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Spilling the Beans on Caffeine

ASK THE SPORTS DIETITIAN Chris Fonda is an Accredited Practising Dietitian (APD) and Sports Dietitian (ProvSD) working in private practice (Nedlands, Perth, Western Australia). Fonda represented WA in men’s artistic gymnastics on a number of occasions. His focus is on team/strength/power-based sports, but he also consults with endurance athletes. Apart from sports nutrition, Chris also specialises in gastrointestinal conditions including food allergy and intolerance.

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Q I’ve heard that caffeine may be beneficial for my running. Is this true?

A Yes! There is a substantial body evidence supporting the use of caffeine as an ergogenic (performance enhancing) aid in endurance sport. The main benefit that caffeine has during exercise relates to the central nervous system and its ability to reduce perception of effort. In other words, exercise can feel easier than it is! This means you can sustain exercise for a longer period or work harder. However, it’s important to remember that caffeine may not be suitable for athletes who experience negative side effects from caffeine in day-to-day life (e.g. shakiness, over-arousal) or those who feel very nervous before an event. There may also be non-responders to caffeine supplementation. This is where an Accredited Sports Dietitian (AccSD) is can work with you to determine the best strategy for your performance goals.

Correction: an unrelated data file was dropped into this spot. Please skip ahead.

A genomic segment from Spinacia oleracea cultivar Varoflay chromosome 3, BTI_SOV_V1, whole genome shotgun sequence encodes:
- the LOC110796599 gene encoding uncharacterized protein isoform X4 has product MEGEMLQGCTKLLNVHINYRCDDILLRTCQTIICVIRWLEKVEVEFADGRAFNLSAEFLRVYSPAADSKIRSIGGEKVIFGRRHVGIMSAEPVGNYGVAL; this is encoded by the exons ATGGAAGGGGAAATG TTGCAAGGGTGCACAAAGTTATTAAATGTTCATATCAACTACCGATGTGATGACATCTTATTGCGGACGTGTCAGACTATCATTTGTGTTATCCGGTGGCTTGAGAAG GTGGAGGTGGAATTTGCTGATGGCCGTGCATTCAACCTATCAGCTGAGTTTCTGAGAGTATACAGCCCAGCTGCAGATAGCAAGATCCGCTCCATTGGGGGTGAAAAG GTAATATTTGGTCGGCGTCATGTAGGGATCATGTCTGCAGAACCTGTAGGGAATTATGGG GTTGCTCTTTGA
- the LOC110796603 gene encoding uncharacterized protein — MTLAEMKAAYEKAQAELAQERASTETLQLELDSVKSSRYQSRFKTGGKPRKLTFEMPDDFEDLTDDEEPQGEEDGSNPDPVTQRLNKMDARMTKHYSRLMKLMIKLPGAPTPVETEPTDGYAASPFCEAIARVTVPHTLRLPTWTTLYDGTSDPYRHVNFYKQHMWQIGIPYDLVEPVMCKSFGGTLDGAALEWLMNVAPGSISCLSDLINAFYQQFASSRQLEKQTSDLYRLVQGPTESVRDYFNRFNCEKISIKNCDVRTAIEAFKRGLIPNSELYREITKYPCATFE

Q How much caffeine is best and when should I take it?

A The best dose to aim for is the lowest amount of caffeine possible to achieve a performance benefit. More is not necessarily better, and may in fact result in negative side effects. Aiming for 1-3mg/kg is a good starting point (for a 70kg athlete this would be equal to 70-210mg of caffeine). Caffeine is most commonly consumed in coffee and tea, which may be helpful before the event but isn’t always practical during exercise. Fortunately, carbohydrate gels with added caffeine, flat coke or caffeinated tablets or gums are practical alteranatives. Just make sure you check the label as the amount of caffeine does vary between sources with typical amounts ranging from 30-200mg.

Caffeine takes about 45-60 minutes to reach peak blood concentration and can last 3-4 hours at peak concentration. Traditionally, caffeine was consumed 1 hour prior to an event, but there are now strategies that include a combination of pre-event, top up doses throughout the event or in the later stages of a race.

 

Teaming up with your local AccSD can help you to maximise your performance, not only from a caffeine point of view, but also in your overall training and competition diet. To find an AccSD near you, head to www.sportsdietitians.com.au/findasportsdietitian

 

SDA Sports Dietitians Australia

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